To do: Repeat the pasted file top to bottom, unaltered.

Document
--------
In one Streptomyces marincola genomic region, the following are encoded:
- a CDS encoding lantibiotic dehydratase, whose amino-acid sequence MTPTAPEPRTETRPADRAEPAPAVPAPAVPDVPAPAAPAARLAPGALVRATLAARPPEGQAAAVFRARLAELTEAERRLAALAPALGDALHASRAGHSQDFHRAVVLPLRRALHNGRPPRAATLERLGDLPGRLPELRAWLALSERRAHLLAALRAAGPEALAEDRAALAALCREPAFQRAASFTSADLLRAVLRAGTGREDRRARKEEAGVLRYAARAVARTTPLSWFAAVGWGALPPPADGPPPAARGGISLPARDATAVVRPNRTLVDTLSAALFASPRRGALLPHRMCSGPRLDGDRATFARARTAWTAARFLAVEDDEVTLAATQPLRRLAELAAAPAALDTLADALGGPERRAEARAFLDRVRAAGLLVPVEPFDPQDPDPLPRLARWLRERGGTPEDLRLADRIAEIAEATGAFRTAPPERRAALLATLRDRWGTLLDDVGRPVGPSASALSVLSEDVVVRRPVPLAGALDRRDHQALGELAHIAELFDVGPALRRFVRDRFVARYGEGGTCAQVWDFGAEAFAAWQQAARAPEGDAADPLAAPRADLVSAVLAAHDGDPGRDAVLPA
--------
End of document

In one Streptomyces marincola genomic region, the following are encoded:
- a CDS encoding lantibiotic dehydratase, whose amino-acid sequence MTPTAPEPRTETRPADRAEPAPAVPAPAVPDVPAPAAPAARLAPGALVRATLAARPPEGQAAAVFRARLAELTEAERRLAALAPALGDALHASRAGHSQDFHRAVVLPLRRALHNGRPPRAATLERLGDLPGRLPELRAWLALSERRAHLLAALRAAGPEALAEDRAALAALCREPAFQRAASFTSADLLRAVLRAGTGREDRRARKEEAGVLRYAARAVARTTPLSWFAAVGWGALPPPADGPPPAARGGISLPARDATAVVRPNRTLVDTLSAALFASPRRGALLPHRMCSGPRLDGDRATFARARTAWTAARFLAVEDDEVTLAATQPLRRLAELAAAPAALDTLADALGGPERRAEARAFLDRVRAAGLLVPVEPFDPQDPDPLPRLARWLRERGGTPEDLRLADRIAEIAEATGAFRTAPPERRAALLATLRDRWGTLLDDVGRPVGPSASALSVLSEDVVVRRPVPLAGALDRRDHQALGELAHIAELFDVGPALRRFVRDRFVARYGEGGTCAQVWDFGAEAFAAWQQAARAPEGDAADPLAAPRADLVSAVLAAHDGDPGRDAVLPA